Friday, July 15, 2011

English Cottage Garden Style for July GBBD

An English Cottage Garden Is ...
“... above all things a place of uncontrived beauty, 
easily enjoyed, where labour is well rewarded 
and quiet pleasures satisfied.”

Ethne Clarke and Clay Perry
 English Country Gardens

One of the elements of English cottage-garden style is a profusion of flowers in a variety of colors and textures. The overall effect appears 'uncontrived,' but in reality a great deal of thought goes into the choice and placement of plants. My garden has been six years in the making, and this year (for the first time) I feel I have achieved the effect I have been striving to create. It is quite difficult to define English cottage-garden style without going into its history, but some other elements include planting old-fashioned flowers, adding structures to create 'privacy,' using lots of pots of plants, making informal pathways, and using 'whimsy' to give a sense of enchantment. I went outside with my camera this morning to record what is blooming on this  Garden Bloggers' Bloom Day July 2011 and that's when it struck me that at last I have an English cottage garden. Please take a walk with me to see if those elements are really present ...

1) Plant for profusion

This is my biggest herbaceous border, filled with purple cone flower, liatris, gooseneck loosestrife, shasta dasies, and daylilies - to name a few of the perennials...




2) Plant old-fashioned flowers

Lavender Lavendula angustifolia
The roses are not blooming today, but buds are appearing ready for the second 'flush'.
David Austin Rose Rosa 'Lichfield Angel"
Cleome is an annual that readily reseeds itself - often in unexpected places.
Spider Flower Cleome hasslerana
Shasta Daisy Leucanthemum
Lambs' Ears Stachys byzantina
Phlox Paniculata 'Bright Eyes'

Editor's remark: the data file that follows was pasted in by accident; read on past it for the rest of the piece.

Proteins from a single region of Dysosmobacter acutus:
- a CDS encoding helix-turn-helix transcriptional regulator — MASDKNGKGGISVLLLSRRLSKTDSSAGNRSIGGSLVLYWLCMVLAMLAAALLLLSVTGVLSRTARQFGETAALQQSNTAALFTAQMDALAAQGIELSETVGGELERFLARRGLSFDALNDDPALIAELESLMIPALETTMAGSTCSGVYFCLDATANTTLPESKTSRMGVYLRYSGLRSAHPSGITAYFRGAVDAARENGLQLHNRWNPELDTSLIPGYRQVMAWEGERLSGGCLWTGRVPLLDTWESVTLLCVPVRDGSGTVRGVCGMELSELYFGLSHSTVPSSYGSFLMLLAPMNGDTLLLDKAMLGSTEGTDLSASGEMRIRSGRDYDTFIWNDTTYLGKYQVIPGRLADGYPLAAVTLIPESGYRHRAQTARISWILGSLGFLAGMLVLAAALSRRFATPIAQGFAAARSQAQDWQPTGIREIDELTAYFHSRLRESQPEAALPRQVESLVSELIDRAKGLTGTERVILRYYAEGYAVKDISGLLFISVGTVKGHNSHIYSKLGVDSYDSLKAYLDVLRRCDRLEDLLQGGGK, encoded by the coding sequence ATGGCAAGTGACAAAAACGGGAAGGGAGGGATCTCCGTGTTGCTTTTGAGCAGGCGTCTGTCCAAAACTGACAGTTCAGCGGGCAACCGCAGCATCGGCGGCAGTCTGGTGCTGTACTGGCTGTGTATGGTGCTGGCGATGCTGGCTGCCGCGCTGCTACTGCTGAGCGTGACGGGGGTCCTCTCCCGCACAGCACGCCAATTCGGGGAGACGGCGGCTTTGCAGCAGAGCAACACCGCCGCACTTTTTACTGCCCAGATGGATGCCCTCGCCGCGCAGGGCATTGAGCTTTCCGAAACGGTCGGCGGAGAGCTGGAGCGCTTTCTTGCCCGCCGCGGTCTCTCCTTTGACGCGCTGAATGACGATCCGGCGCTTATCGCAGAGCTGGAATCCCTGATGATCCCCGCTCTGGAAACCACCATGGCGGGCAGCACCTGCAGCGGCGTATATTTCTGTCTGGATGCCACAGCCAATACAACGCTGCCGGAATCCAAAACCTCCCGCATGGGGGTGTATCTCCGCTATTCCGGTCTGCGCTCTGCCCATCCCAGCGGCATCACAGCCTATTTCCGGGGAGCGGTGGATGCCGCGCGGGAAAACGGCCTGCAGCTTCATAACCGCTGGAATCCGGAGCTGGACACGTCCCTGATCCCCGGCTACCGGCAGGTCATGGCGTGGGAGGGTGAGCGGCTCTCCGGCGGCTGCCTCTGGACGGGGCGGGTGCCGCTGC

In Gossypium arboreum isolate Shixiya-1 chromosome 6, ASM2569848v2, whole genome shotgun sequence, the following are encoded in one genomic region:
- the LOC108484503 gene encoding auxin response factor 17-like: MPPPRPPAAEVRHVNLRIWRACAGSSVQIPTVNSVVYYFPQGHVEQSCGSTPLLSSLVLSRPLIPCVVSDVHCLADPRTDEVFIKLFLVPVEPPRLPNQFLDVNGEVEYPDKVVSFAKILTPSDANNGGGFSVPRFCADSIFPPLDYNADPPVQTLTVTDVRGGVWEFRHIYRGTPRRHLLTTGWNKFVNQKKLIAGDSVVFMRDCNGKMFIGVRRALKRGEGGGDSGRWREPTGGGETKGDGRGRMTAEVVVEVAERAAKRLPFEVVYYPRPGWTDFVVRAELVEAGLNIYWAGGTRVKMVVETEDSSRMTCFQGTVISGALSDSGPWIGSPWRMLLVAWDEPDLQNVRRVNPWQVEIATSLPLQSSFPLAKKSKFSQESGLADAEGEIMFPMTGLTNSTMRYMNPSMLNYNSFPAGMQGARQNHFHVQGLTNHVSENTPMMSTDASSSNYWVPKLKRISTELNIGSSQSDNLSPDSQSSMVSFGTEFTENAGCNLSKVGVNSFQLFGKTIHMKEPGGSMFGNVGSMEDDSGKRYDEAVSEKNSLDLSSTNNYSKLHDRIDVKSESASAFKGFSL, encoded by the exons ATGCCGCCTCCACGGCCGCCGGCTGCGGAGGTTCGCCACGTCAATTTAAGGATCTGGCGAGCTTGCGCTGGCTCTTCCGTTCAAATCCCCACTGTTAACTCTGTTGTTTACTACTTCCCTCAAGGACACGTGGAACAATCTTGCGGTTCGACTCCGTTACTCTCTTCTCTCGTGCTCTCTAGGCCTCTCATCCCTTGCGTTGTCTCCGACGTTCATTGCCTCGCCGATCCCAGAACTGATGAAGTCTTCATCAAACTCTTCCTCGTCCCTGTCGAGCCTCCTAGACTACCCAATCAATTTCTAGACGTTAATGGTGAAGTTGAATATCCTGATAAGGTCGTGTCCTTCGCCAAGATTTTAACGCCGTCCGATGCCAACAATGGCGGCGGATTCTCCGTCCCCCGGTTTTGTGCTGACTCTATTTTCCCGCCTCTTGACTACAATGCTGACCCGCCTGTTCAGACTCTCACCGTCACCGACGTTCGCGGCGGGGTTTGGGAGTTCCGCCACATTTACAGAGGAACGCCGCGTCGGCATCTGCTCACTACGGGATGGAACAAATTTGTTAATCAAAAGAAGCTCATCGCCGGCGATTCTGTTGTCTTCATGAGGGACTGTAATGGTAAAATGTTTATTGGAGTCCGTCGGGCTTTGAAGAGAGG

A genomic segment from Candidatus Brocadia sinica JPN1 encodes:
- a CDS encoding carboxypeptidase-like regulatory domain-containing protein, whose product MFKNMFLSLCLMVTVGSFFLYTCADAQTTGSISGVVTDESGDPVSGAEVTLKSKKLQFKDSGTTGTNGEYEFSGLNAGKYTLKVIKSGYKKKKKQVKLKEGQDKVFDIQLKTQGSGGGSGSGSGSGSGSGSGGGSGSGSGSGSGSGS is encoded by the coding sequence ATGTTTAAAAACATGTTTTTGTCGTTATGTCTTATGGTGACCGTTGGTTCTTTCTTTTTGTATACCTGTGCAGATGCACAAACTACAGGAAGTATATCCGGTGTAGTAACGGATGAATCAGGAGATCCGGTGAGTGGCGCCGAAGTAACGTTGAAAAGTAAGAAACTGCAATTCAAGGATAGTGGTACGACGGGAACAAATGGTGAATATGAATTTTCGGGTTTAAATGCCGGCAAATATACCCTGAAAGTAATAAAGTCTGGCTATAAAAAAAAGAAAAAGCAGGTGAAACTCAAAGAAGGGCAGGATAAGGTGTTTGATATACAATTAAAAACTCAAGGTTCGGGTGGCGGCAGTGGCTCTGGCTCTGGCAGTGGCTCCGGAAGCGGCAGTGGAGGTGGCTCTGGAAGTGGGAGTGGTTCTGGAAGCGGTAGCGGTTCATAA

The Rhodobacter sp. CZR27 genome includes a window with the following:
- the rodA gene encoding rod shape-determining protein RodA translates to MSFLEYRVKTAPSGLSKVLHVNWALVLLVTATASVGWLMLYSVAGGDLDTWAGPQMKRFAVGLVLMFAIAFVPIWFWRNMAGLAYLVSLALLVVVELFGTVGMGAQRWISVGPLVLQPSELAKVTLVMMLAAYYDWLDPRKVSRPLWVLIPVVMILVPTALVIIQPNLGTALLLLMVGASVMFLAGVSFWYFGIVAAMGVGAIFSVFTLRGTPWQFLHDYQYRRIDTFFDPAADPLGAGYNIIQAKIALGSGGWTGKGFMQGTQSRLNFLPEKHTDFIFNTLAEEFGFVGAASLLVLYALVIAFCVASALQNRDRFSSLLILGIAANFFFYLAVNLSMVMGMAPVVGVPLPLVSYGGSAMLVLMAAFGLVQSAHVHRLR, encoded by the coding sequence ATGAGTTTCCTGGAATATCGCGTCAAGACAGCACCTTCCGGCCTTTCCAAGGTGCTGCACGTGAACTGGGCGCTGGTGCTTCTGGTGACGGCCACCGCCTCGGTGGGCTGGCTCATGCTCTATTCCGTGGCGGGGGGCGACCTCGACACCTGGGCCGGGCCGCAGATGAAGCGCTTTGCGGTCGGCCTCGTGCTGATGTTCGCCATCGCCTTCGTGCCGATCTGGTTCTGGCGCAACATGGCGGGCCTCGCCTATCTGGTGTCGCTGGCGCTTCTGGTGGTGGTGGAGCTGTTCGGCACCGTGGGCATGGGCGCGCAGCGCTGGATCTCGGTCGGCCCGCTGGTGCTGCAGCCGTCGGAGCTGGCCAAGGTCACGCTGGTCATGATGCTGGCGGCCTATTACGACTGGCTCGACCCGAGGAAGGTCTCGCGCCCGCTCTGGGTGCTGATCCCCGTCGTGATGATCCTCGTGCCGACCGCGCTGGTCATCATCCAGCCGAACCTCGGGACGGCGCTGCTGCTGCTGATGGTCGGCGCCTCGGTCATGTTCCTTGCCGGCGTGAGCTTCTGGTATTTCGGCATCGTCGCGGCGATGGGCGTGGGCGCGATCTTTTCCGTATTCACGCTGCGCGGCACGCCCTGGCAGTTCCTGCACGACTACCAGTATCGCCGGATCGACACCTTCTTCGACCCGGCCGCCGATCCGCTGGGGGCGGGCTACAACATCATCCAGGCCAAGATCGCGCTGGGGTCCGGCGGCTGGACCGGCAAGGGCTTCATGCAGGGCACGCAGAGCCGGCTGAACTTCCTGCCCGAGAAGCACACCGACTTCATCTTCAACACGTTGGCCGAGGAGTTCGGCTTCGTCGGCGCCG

Liatris spicata 'Gayfeather'
Campanula 'Cherry Bells'
Purple Cone Flower Echinacea Purpurea
 2) Add structures such as picket fences and arbors.

The picket fence around the kitchen garden has a wonderful clematis draped over it ...



Clematis Jackmanii 'Tie Dye'
There are arbors at the entrance way to three of my gardens.
Bee Balm Monarda didyma 'Jacob Cline'
The arbor you can see on the left in the picture above goes between the pond garden and the shade garden.

The cedar fence at the back of the shade garden provides privacy and adds a vertical element to the space.

3) Pots of plants

One of many pots of annuals, below, used to fill a gap in the perennial border.  I will write a post about my numerous planters soon.

Geranium Pelargonium species

4) Informal pathways

This pathway is between a bed of gooseneck loosestrife and the deck which is covered with a clematis and a grape vine.

Gooseneck Loosestrife Lysimachia clethroides

 5) Whimsy to create enchantment

The recently acquired fairy is now holding a basket of snapdragons.

Snapdragon Antirrhinum
I like to hang mirrors on fences ...

Delphiniums and Purple Cone Flowers

In the collage below, some other flowers blooming in my garden on this Garden Bloggers' Bloom Day are (clockwise from top right) milkweed, hydrangea, coreopsis and perennial geranium, as well as the lavender I showed previously.


In this summer season, one of my joys is the abundance of daylilies in bloom. They do require deadheading every morning, but they are worth it. I use creeping thyme as a ground cover under the daylily below ...


Here are some more of my daylilies ...

The pond is looking quite lovely surrounded by my cottage-garden flowers ...

 I hope  you agree my dreams of creating an English cottage garden in Pennsylvania have been realized!

Thank you, Carol, for hosting Garden Bloggers' Bloom Day on your wonderful blog. On the 15th of each month, I look forward to visiting May Dreams Gardens to see what is blooming around the world.

Happy GBBD, everyone!
Pamela x



~~ I love reading your comments. I hope you leave one so I’ll know you visited!
I look forward to visiting your blog in return.

43 comments:

Momma Cupcake said...

One day I hope to achieve with what you have done!!!

Diane said...

Hi Pam. I think this may be my favourite post ever, because it finally gives me a good description of English cottage gardening, that I am also trying to create!

I still have a few things to strive for, I don't really have very many pots in the garden and I don't have any privacy structures (yet). But I have just about everything else.